Catacomb Paintings and Byzantine Mosaic
from subterranean depths to majestic heights
A history of Christian visual art starts not during Jesus' lifetime, nor even at the time of writing of the epistles to the churches or the gospels. Jesus was born, raised and executed as a Jew, and his followers - the first Christians - obeyed the laws of Judaism too. The second commandment given to Moses strictly forbade the production of imagery of any living thing (Exodus 20:5-5).
The first Christian visual art appears 250 years after Christ's death - in a place far removed from the laws and influences of Judaism - the catacombs of Rome.
Catacombs of San Callisto, Rome.
photo: AAR Studio/istockphoto
Despite the savagery of early Roman persecution of the Christians, Roman law concerning burial was "precise and compassionate" (Borchgrave, 1999, p10). The bodies, often dismembered by animals or charred by fire, of those early martyrs were returned to their families or friends for burial - which was legally required, for reasons of public sanitation, to take place outside the city. Rome's geology allowed for easy mining and a huge and complex network of burial chambers, or catacombs, developed over time. These resting places for the Christian dead became also the meeting places for those that lived in fear of persecution. The catacombs became a place where worship and teaching could be carried out in secret. Thus, the dark underground passages were in fact a place of hope - a place to wait in eager anticipation of all that Christ had promised (Macgregor, 2000, p24).
The early Christians' expectant hope is reflected in the primitive artwork which covers many of the catacomb walls. Images of "resurrection and God's triumphant intervention to save" (Macgregor, 2000, p24) were painted by the unskilled hand - "This was not art for art's sake, but art for inspiration and instruction" (Borchgrave, 1999, p10).
The catacombs were used well into the fourth century, until Constantine legalised Christianity. After this Christians no longer needed to meet in secret, and more relaxed burial laws (following Constantine's move east to Byzantium) left the catacombs redundant. Their primitive artworks were entombed until 1578 when a farmer "inadvertently forced a way through… [and] the innocent beauty of the early faith [was] exposed to the light" (Borchgrave, 1999, p12).
After Christianity had been liberated from the catacombs, being made acceptable and attractive to the new Roman empire, Christian artistic expression was freely exercised. Christians now met in purpose built churches, constructed to a design adapted from the Roman basilica.
Byzantine Mosaic in San Vitale Basilica, Ravenna, Italy.
photo: Nicola Muraro/istockphoto
The interiors of these churches, especially their domes, were decorated after the fashion of the day - mosaic. Constructed of tiny cubes of glass and marble, each cube being angled differently to its neighbour to diffract light, mosaics form a rich, vibrant, saturated and luminous picture. Perhaps no other visual art form succeeds so well in reflecting God's uncreated light, producing "a pure image of thought uncluttered by subtleties" (Borchgrave, 1999, p15). Mosaic art, experienced within its setting of magnificent classical architecture, encouraged the liberated Christian to praise God for creation whilst lifting the eye and mind higher - to the "unseen and eternal" (Borchgrave, 1999, p13).
deeper and higher still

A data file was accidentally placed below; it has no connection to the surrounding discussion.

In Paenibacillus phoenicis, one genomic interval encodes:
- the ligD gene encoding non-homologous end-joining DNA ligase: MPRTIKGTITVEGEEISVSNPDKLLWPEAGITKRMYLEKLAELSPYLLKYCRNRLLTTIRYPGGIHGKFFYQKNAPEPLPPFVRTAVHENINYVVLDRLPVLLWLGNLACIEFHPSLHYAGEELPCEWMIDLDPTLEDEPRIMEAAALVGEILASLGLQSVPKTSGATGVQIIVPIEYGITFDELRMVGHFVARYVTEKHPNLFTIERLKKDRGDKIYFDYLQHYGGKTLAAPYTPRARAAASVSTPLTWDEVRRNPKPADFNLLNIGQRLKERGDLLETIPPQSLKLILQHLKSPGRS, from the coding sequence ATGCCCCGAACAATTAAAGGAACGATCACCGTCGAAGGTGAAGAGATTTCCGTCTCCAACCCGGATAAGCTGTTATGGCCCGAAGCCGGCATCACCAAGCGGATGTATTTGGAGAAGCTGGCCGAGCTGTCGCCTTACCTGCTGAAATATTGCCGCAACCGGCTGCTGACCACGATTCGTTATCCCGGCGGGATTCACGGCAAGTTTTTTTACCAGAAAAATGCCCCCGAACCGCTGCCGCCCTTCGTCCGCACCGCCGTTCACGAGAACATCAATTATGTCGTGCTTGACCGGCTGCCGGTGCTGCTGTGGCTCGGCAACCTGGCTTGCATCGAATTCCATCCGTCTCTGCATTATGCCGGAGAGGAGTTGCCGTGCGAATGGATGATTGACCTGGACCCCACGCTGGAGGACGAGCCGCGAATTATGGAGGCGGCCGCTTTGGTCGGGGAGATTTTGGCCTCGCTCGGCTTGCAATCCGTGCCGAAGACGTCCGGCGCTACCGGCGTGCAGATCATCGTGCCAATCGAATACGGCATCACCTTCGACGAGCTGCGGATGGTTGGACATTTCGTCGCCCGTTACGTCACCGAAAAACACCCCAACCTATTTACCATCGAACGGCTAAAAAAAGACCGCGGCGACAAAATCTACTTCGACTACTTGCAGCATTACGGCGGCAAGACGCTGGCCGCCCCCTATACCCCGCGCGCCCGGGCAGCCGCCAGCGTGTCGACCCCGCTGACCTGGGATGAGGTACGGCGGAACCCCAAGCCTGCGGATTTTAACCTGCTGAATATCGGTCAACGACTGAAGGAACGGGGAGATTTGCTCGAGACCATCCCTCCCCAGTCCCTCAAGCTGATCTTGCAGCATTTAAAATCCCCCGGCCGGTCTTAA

The development of Christianity divided when the emperor Constantine moved his administrative centre from the Roman west to the Greek east in 330 AD, the "difference between the two churches is most immediately apparent in their art" (Proud, 2000, inside cover).
In Greece, Plato, Soctrates' disciple, taught that the body was mortal but the soul eternal - and that there was another plane, beyond our earthly reality - a heavenly, spiritual plane. Iconography developed to make this plane known to mortal man. Icons are not paintings in the ordinary sense, rather they are a method of prayer (Proud, 2000).
Icon of the Mother of God 'of three hands'
photo: Tom Loel/istockphoto
Icons "express in visual form the central doctrines of the faith and are therefore created as an act of loving religious devotion with prayer and spiritual preparation" (Richardson & Bowden, Eds., 1983, p275). Icon painters follow a specific tradition: being committed members "of the Orthodox Church, obedient to a spiritual father, and leading a disciplined moral life" (Proud, 2000, p4). Natural, earthy materials and pigments are used in icon production, adding to the symbolism of the meeting of the earthly and heaveny planes. The typical gold background of an icon represents the heavenly plane. Usually, the iconographer does not follow the conventions of perspective, their are no converging lines leading the viewer's eye into an imagined distance, instead the painter shows "things from all angles, as God sees them" (Proud, 2000, p10). By using layers of transparent 'washes' iconographers are able to create an inner luminosity to the picture, as light is bounced off the gold background and diffracted through the layers:
"This quiet luminosity suggests the Holy Spirit within the subject, constantly renewing and creating life out of chaos". (Proud, 2000, p12).
Created prayerfully to reflect a heavenly reality, icons are used as a focus in prayer during the veneration of the holy character whose image they bear. Unlike in much western art, an icon is not meant to stimulate the viewer. Rather, its aim is to relax, allowing the viewer to be free from worldly distraction, to step into the shadowless, all encompassing, uncreated light of God.
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Iconography, misunderstood and persecuted at times in its history, remains a valuable expression of faith and spirituality, and a much practised method of prayer.
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